I also am a strong believer in quantitative systems rather than human discretion. Do not, and I mean do not ever, give your money to gun slingers who “have a feel for the market.” They will lose their feel right after you invest your money. Trust me.
Also in my portfolio are multiple private hedge funds whose managers use more sophisticated techniques that you can’t do with ETFs. Their edge is the ability to move quickly and quietly. Look beyond the common long/short equity strategies. There are all sorts of interesting markets available. As I’ve written in the past, the “alpha” in long/short equity has evaporated where passive investors simply buy everything. Even the dogs go up. It’s very frustrating for a value investor, which I consider myself to be. Our time will come but for now let’s do something else.
Having said all that, I should note I do have some long-term, buy-and-hold investments—mostly small-cap biotechnology stocks that I think have a good chance of achieving a moon shot. They would be hard to sell quickly even if I wanted to, but I’m fortunately able to hold them without too much worry. They are bonuses, not critical to reaching my financial goals. I’ll be disappointed if they should drop to zero value but it won’t affect my family or lifestyle.
And frankly, the world will be better off if we find a cure for cancer or can reverse aging. In my own small way, I’m trying to own investments that do some good.
Rule #3: Sell Liquidity
This one takes a little more explanation. If we see a serious possibility of a global debt default, then it seems obvious you don’t want to be a lender. But in reality, it’s practically impossible not to. Even stashing your money in a bank is technically a loan; your savings account is a liability on the bank’s balance sheet.
Or maybe you avoid corporate bonds and buy equities… but you might still be an indirect lender, if the company, say, leases equipment or real estate to other parties. Those are a form of debt.
The only way not to lend your assets to someone else is to invest in physical, storable property. Gold is an obvious candidate and I think it’s a good idea to own some. But I also wouldn’t go whole-hog into precious metals. What else can you do?
The answer is to keep lending, but be smart about it.
Maybe you can’t avoid lending or predict whether a debt jubilee will annihilate your principal. You can, however, make sure that you earn yields that compensate you for the risk. And the best way to do that is to sell liquidity.
The nice thing about bank accounts, money market funds, and Treasury bills is you can always trade them for something else, with no notice. They are highly liquid, in other words. But we forget that liquidity isn’t free. You “pay” for it by receiving lower yield on those assets.
This can make sense if you really do need that money available instantly, but that’s often not the case. People leave cash in money market funds for months and even years, earning much less than they could by simply buying a three-month CD and rolling it over. There’s no significant difference in credit or interest rate risk. It is simply a lost opportunity—a gift you hand to other parties.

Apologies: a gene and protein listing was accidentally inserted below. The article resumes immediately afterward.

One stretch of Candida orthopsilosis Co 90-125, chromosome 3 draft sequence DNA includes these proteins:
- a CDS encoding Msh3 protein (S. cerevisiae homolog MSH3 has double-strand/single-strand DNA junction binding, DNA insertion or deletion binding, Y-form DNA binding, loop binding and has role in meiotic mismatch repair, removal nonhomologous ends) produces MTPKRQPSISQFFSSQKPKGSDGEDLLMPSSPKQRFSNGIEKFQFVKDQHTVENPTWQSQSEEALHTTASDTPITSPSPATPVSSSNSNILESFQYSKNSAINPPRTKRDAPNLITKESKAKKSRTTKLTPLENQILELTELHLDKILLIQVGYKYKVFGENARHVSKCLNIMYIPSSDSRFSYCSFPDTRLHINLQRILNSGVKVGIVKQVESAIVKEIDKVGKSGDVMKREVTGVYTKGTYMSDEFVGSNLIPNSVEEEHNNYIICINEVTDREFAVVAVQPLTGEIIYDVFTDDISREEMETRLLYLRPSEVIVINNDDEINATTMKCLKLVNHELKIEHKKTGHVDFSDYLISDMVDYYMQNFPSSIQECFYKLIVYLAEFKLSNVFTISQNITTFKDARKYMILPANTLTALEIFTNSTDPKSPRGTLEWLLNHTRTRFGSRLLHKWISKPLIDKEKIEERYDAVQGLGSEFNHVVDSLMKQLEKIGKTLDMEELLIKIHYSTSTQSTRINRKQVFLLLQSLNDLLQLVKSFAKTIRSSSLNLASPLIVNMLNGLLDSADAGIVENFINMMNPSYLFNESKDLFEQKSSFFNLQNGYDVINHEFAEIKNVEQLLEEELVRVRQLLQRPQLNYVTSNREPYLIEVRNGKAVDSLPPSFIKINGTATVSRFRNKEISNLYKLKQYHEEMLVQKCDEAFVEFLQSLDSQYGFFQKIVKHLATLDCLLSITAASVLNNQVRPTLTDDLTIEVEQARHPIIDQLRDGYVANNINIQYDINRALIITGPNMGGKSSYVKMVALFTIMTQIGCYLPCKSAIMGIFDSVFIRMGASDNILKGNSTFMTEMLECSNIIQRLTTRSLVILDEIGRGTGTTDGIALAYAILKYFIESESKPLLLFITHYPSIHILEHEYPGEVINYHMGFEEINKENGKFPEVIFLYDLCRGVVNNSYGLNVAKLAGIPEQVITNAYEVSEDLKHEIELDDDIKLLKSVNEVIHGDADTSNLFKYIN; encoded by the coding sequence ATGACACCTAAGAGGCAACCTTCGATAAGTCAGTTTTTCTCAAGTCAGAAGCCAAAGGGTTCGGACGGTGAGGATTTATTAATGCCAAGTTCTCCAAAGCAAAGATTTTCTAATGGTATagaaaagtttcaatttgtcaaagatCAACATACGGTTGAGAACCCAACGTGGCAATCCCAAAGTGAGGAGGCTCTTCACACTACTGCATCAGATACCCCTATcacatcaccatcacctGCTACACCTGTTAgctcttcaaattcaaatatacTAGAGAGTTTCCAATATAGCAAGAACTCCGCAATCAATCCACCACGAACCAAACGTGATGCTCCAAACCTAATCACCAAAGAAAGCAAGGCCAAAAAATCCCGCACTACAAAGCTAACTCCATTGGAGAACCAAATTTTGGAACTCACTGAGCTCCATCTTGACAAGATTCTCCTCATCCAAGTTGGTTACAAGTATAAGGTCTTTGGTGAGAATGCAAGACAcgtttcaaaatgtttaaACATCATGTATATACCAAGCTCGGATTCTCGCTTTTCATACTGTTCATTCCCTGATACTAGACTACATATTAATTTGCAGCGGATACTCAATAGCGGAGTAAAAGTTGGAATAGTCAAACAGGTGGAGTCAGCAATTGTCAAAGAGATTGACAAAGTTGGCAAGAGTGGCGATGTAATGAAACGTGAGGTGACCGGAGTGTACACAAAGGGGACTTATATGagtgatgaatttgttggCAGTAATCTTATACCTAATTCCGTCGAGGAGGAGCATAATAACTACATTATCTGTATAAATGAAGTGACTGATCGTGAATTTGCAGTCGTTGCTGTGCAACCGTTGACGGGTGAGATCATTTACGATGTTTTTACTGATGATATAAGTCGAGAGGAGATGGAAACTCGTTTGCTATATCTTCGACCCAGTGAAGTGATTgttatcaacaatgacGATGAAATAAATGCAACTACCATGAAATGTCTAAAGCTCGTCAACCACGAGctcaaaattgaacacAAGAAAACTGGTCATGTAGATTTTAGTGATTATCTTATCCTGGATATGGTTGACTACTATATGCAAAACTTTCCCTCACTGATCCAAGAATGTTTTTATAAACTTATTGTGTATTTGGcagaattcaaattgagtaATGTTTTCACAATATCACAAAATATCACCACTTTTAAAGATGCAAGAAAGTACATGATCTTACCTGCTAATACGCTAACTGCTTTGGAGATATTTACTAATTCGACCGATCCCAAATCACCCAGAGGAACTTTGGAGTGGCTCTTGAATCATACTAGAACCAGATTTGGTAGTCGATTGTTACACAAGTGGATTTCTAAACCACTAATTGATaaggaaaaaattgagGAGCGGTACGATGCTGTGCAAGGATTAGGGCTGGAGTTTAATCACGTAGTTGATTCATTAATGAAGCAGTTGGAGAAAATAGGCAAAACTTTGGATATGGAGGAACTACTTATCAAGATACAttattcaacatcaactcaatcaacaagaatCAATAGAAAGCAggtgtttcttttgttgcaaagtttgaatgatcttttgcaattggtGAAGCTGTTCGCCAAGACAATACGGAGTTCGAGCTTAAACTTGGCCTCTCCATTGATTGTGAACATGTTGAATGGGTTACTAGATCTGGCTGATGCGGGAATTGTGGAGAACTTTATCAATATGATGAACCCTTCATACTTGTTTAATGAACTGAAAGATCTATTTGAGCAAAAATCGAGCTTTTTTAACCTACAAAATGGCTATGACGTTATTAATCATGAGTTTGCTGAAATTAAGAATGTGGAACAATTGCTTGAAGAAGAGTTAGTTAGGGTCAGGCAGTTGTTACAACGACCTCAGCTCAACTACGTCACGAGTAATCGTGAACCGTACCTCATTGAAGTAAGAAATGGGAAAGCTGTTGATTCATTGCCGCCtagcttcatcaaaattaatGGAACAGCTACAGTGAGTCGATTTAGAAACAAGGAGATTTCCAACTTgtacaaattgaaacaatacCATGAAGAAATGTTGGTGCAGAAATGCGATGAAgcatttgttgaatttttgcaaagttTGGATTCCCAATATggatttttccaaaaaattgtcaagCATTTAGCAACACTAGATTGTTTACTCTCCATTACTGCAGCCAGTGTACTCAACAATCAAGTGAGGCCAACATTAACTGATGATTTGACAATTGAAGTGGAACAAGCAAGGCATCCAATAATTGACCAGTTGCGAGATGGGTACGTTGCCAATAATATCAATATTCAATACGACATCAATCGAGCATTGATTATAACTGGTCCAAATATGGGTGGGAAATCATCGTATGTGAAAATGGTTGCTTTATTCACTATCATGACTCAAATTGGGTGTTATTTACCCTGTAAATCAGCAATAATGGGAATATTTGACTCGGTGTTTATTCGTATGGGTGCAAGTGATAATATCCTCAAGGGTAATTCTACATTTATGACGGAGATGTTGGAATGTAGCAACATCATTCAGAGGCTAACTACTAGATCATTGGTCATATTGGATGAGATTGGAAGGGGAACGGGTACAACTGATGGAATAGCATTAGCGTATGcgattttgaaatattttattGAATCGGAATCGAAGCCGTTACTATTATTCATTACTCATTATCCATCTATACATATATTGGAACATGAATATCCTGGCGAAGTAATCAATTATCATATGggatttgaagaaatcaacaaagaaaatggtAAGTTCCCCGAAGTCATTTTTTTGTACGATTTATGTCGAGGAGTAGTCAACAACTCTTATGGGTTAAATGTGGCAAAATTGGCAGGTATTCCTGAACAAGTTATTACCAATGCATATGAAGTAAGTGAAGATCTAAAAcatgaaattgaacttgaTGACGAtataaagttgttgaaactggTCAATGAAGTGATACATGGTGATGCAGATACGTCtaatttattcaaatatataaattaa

Obviously, you want some liquidity because things happen, but most investors want too much of it and it cuts deeply into their returns. With very little effort and almost no extra risk, you can enhance your return on cash by 100-200 basis points (that’s 1-2%) annually, just by accepting lower liquidity on money you don’t need to keep liquid anyway.
You might do even better. In the private credit world I’ve written about (see The Seven Fat Years of ZIRP), it’s possible to earn 300-600 extra basis points in additional yield. Those opportunities are legally accessible only to high-net-worth investors, unfortunately, but they are worth investigating if you qualify.
Rule # 4: Get Radical on Taxes
I’ve quoted Woody Brock’s prediction that the unfunded government liability problem will get solved with a wealth tax. Even if he’s wrong, I think the era of lower tax rates on wealthy people is drawing to a close. We had a good thirty years or so, but this most recent tax cut may have been the peak.
However, higher tax rates don’t necessarily mean you pay higher taxes. We’ll just have to get more creative in the business and lifestyle changes we’re willing to make, within what the law allows. I am aggressively exploring some options I would not have considered even a year or two ago.
Federal, state, and local taxes take a big chunk of my gross income. And, to the extent I receive government services, I’m happy to pay for them. I am not happy to pay for the follies and extravagance of politicians who have little interest in the public good and want mainly to line their own pockets.
I’ll have more to say about my own adjustments after I make a few decisions, some of which won’t be easy. I mention it now because it may benefit you to do the same: consider moves that you previously rejected. Times are changing and we have to change with them.
For instance, there are ways to use life insurance to defer your taxes. And there are very low cost annuities (as in $20 a month) in which you can control the investment and defer your capital gains until you sell. It’s just as liquid as a bank account, but tax-deferred.
If you own a small, privately-held business without many employees, consider setting up your own defined benefit plan. You can control the investments and place a lot more money into the plan than with a traditional IRA or 401(k). I know people with several of these.
Next week we will cover more options available to wealthier investors. But the basics apply to everybody, including me.
*This is an article from Thoughts from the Frontline, John Mauldin’s free weekly investment and economic newsletter. This article first appeared here and is used by interest.co.nz with permission.